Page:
"OPTICS: Silicon circuit demonstrates optical switch"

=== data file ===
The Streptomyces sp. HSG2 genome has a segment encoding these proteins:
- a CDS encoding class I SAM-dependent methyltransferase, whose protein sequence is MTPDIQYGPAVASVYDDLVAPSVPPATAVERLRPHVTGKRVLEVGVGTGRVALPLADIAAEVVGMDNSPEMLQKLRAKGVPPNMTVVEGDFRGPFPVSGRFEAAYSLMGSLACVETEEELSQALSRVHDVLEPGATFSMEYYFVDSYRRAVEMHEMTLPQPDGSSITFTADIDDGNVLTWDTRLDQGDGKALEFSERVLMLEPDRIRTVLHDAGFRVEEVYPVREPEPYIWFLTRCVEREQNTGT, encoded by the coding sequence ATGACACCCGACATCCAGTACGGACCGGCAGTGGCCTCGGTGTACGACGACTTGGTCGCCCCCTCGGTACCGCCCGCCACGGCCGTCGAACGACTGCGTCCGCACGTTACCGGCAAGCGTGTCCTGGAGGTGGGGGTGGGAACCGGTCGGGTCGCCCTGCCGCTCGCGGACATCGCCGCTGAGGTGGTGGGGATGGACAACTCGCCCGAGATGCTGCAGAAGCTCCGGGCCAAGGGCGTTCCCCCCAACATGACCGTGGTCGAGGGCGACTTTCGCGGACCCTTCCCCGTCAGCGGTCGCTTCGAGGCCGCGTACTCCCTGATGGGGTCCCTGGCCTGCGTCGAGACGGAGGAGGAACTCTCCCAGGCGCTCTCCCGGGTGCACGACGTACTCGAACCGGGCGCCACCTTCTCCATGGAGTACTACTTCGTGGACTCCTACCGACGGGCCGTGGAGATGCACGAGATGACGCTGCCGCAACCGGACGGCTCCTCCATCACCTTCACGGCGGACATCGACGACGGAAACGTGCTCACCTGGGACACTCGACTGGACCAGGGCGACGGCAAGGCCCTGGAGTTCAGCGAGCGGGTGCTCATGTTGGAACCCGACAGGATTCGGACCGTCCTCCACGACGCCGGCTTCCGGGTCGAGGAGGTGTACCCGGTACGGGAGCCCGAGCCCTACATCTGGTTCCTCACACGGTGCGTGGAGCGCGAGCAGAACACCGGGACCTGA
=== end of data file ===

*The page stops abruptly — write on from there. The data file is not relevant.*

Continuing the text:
The world's first silicon chip that switches optical wavelengths has been brought to light by Cornell University researchers using nanoscale techniques. "We have demonstrated for the first time a silicon structure that enables one low-power optical beam to switch another one on and off," said Cornell University EE Michal Lipson. Silicon circuits traditionally don't do optics. Because silicon is an indirect-bandgap material � meaning that the bottom of its conduction band is shifted with respect to the top of its valence band � the energy released during electron recombination with a hole is converted primarily into phonons (lattice vibration) instead of the photons you get from a "direct-bandgap" material like gallium arsenide. The key is a ring-shaped nanoscale cavity whose resonant frequency depends on its refractive index, which can be optically switched by virtue of a second light beam controlling free-carrier dispersion. According to Lipson, the technique should eventually enable terahertz switching of signals on silicon chips with integrated ultralow-power, high-modulation-depth picosecond optical switches fabricated alongside conventional silicon circuitry.